It may be a uniquely Minnesota thing that a man can go from prosecuting notorious ne'er-do-wells over a 32-year career to cleaning out his garage a week after retirement.
Former U.S. Attorney Paul Murphy said he doesn't really mind. It was time to move on.
"I still love the work and I still love the people who I worked with in the U.S. attorney's office," Murphy said on a sunny day a couple of weeks ago. "But at some point, it's time to move on."
On June 3, Murphy, 64, stepped away from a job with the U.S. Department of Justice in St. Paul that began in 1979 in northern Indiana. He came here in 1983.
Two of his more memorable cases involved Ferris Alexander, the infamous porn king of Minnesota, and Harold "Skip" Finn, a former state senator and attorney for the Leech Lake Band of Ojibwe.
Alexander was brought down by not paying taxes. The feds were able to prove he had unreported income by asking the bank for all the checks that had been folded a certain way. Murphy said Alexander used different names on the checks, but had a unique way of folding them.
Finn was convicted in 1996 of conspiring to steal about $1 million from the Leech Lake Band -- as well as theft and mail fraud. He was sentenced to nearly five years in prison and fined $100,000.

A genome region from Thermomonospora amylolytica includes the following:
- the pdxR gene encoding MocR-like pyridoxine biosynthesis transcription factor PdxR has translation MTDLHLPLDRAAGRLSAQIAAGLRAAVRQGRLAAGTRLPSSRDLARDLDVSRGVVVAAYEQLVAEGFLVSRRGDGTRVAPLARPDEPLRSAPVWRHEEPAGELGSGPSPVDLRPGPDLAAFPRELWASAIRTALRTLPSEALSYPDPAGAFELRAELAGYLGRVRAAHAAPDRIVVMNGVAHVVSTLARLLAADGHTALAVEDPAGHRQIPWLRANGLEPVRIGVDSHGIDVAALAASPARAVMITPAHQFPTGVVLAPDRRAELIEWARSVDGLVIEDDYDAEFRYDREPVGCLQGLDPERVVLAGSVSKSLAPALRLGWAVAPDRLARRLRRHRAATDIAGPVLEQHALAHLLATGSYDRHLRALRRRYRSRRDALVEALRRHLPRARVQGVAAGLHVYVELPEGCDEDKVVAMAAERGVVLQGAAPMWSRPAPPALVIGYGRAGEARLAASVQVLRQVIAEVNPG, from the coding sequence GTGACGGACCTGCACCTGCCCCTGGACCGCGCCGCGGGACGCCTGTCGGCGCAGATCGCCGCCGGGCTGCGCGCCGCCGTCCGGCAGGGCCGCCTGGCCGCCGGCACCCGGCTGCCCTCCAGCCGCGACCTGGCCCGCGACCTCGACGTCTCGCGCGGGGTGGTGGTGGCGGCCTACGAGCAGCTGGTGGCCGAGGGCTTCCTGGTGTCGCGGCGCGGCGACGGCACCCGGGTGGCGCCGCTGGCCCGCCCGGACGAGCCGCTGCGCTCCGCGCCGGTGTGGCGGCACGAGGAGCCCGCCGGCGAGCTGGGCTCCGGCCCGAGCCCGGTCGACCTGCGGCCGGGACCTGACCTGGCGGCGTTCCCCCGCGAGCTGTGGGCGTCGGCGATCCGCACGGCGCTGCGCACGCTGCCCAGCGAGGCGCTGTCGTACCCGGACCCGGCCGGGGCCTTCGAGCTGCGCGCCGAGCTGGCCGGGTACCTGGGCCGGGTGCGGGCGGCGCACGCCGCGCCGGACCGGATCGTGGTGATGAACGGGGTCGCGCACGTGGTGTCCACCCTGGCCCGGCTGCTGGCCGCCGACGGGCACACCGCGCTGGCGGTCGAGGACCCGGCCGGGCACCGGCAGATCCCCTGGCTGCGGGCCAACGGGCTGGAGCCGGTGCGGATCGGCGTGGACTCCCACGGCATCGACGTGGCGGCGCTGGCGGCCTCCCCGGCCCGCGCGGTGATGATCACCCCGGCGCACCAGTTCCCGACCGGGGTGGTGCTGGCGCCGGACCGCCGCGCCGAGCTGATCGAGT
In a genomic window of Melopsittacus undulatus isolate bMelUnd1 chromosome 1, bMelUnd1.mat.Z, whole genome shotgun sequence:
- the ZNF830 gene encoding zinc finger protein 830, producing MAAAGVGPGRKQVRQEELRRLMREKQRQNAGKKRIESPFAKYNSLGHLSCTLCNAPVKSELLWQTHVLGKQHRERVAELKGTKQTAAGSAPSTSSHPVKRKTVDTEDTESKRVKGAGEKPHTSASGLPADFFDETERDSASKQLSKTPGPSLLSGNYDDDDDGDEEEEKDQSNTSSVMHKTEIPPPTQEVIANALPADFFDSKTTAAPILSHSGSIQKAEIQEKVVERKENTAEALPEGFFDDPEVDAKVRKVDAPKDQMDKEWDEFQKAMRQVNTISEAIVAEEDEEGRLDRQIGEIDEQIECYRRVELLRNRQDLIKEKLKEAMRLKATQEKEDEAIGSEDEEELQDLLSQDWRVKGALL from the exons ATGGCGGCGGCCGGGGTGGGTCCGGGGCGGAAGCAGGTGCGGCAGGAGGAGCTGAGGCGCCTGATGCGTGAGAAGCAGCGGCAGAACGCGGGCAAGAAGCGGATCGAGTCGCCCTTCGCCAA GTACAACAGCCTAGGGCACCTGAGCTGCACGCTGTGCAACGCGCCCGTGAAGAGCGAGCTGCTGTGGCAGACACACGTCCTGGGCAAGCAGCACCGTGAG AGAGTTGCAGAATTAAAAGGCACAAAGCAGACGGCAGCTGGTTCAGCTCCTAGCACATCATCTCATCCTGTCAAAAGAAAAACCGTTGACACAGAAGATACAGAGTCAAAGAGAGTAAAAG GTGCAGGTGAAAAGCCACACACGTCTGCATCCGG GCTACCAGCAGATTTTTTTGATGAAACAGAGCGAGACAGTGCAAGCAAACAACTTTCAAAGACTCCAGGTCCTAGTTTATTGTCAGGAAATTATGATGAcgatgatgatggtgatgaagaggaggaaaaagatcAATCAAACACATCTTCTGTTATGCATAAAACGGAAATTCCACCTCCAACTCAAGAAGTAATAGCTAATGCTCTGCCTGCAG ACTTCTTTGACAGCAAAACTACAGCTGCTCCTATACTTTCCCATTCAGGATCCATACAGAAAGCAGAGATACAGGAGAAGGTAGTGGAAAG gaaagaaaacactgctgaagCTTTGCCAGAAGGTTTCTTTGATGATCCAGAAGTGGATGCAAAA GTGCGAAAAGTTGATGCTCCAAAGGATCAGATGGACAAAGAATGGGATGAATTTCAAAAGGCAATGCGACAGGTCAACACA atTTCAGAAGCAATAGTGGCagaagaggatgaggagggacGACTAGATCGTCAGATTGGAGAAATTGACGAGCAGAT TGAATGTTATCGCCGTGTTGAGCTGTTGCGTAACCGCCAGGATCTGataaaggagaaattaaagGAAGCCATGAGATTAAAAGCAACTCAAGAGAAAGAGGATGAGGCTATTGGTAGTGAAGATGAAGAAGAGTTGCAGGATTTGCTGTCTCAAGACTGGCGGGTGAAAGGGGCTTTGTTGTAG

Murphy moved to the U.S. Virgin Islands in 2005, battling corruption and violence there. It was a tough and dangerous job. At the time, the U.S. Virgin Islands had the highest per capita murder rate in the United States.
Murphy helped start a public corruption task force that resulted in some convictions.
"The work was very challenging," he said. "Police officers and commissioners were indicted."
He returned to Minnesota in January 2010, leading the St. Paul office until his retirement.
Asked what he loved most about his job, Murphy said: "You can have an impact on society and good government."
Regarding retirement, he said he heard even the Dalai Lama say: "At some point, I have to go."
James Walsh • 612-673-7428